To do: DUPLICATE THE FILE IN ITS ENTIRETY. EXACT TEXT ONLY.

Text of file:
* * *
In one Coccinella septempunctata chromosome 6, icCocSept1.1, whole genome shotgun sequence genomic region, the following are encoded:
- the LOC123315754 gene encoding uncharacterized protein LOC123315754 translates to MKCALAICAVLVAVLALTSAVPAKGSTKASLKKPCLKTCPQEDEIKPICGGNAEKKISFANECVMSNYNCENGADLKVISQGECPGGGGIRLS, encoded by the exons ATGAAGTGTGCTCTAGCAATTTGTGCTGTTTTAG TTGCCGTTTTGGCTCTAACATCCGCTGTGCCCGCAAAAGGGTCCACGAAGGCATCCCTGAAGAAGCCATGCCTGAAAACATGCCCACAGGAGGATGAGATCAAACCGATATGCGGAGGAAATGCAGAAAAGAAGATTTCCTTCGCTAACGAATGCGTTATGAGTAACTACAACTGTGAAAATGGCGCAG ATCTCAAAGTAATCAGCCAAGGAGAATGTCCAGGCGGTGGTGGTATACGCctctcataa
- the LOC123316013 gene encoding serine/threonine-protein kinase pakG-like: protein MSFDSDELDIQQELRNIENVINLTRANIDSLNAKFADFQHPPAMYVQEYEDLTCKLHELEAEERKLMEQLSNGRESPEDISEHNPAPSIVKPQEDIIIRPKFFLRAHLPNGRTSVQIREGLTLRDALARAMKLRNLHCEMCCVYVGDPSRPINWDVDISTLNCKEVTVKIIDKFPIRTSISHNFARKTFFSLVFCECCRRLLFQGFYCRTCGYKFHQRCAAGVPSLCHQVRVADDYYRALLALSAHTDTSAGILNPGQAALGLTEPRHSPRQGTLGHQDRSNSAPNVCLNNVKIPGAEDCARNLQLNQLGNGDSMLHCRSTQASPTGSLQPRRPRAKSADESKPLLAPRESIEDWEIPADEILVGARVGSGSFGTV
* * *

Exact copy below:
In one Coccinella septempunctata chromosome 6, icCocSept1.1, whole genome shotgun sequence genomic region, the following are encoded:
- the LOC123315754 gene encoding uncharacterized protein LOC123315754 translates to MKCALAICAVLVAVLALTSAVPAKGSTKASLKKPCLKTCPQEDEIKPICGGNAEKKISFANECVMSNYNCENGADLKVISQGECPGGGGIRLS, encoded by the exons ATGAAGTGTGCTCTAGCAATTTGTGCTGTTTTAG TTGCCGTTTTGGCTCTAACATCCGCTGTGCCCGCAAAAGGGTCCACGAAGGCATCCCTGAAGAAGCCATGCCTGAAAACATGCCCACAGGAGGATGAGATCAAACCGATATGCGGAGGAAATGCAGAAAAGAAGATTTCCTTCGCTAACGAATGCGTTATGAGTAACTACAACTGTGAAAATGGCGCAG ATCTCAAAGTAATCAGCCAAGGAGAATGTCCAGGCGGTGGTGGTATACGCctctcataa
- the LOC123316013 gene encoding serine/threonine-protein kinase pakG-like: protein MSFDSDELDIQQELRNIENVINLTRANIDSLNAKFADFQHPPAMYVQEYEDLTCKLHELEAEERKLMEQLSNGRESPEDISEHNPAPSIVKPQEDIIIRPKFFLRAHLPNGRTSVQIREGLTLRDALARAMKLRNLHCEMCCVYVGDPSRPINWDVDISTLNCKEVTVKIIDKFPIRTSISHNFARKTFFSLVFCECCRRLLFQGFYCRTCGYKFHQRCAAGVPSLCHQVRVADDYYRALLALSAHTDTSAGILNPGQAALGLTEPRHSPRQGTLGHQDRSNSAPNVCLNNVKIPGAEDCARNLQLNQLGNGDSMLHCRSTQASPTGSLQPRRPRAKSADESKPLLAPRESIEDWEIPADEILVGARVGSGSFGTV